Tuesday, May 22, 2018

Punching the clock

"Our society values work. We expect a job to serve a purpose and to have a larger meaning. For workers who have internalized this value system, there is little that is more demoralizing than waking up five days a week to perform a task that one believes is a waste of time.

It’s not obvious, however, why having a pointless job makes people quite so miserable. After all, a large portion of the workforce is being paid—often very good money—to do nothing. They might consider themselves fortunate. Instead, many feel worth- less and depressed....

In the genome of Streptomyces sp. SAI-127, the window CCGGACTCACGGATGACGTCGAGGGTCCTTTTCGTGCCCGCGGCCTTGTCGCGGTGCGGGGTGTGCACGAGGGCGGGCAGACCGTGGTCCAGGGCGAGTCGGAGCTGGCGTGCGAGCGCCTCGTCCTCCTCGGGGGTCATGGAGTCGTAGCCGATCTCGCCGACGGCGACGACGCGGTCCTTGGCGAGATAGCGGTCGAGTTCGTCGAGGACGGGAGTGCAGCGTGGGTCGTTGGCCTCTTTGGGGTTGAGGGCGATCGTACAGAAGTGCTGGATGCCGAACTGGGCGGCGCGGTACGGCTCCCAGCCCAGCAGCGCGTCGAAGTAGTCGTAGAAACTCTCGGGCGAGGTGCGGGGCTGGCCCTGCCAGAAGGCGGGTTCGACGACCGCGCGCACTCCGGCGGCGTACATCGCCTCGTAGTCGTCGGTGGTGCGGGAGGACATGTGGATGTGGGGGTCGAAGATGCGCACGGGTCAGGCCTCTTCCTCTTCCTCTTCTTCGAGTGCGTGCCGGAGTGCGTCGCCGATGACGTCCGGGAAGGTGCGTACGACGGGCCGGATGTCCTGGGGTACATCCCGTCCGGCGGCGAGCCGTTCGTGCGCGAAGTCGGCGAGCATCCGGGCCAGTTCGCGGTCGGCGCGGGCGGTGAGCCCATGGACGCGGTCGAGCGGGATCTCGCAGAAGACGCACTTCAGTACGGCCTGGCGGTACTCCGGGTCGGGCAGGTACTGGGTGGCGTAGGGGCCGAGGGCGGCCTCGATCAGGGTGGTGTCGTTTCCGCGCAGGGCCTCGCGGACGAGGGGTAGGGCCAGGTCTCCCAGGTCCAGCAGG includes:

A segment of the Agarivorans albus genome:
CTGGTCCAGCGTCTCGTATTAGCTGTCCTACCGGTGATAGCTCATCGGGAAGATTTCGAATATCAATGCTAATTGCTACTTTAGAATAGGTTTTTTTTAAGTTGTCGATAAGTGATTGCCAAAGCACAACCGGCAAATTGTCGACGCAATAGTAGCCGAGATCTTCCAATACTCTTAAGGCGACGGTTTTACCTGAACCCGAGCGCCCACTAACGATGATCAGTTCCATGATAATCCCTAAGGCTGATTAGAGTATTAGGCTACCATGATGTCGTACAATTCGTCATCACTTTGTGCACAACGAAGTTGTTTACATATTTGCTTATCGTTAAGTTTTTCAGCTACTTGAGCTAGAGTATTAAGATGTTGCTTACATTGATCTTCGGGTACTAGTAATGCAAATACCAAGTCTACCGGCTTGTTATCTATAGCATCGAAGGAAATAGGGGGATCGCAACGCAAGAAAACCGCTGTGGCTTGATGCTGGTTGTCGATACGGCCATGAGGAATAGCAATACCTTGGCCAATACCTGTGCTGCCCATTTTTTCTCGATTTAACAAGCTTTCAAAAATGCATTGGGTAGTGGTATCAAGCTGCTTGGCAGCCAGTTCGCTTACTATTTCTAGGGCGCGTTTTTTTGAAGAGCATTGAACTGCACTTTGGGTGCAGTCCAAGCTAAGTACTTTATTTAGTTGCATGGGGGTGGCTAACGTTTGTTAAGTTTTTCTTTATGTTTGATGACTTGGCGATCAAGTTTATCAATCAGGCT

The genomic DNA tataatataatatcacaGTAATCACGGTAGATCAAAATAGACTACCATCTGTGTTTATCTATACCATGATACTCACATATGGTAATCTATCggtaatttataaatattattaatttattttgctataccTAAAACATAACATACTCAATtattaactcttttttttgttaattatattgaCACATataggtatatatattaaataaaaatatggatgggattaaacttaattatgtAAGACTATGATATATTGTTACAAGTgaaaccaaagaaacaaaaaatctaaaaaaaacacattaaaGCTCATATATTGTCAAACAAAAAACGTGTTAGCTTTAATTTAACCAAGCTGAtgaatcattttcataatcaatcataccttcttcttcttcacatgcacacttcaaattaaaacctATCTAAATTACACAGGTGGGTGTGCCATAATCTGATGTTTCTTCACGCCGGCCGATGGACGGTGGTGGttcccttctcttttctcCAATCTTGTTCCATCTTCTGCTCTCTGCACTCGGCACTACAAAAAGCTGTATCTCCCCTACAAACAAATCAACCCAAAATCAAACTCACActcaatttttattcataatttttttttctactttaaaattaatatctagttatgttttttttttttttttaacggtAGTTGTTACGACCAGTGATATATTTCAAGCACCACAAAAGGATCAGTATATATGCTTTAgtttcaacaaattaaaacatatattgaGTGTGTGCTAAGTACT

The make-believe aspect of the work is precisely what performers of bullshit jobs find the most infuriating. Just about anyone in a supervised wage-labor job finds it maddening to pretend to be busy. Working is meant to serve a purpose—if make-believe play is an expression of human freedom, then make-believe work imposed by others represents a total lack of freedom. It’s unsurprising, then, that the first historical occurrence of the notion that some people ought to be working at all times, or that work should be made up to fill their time even in the absence of things that need doing, concerns workers who are not free: prisoners and slaves."
-David Graeber, "Punching the Clock"

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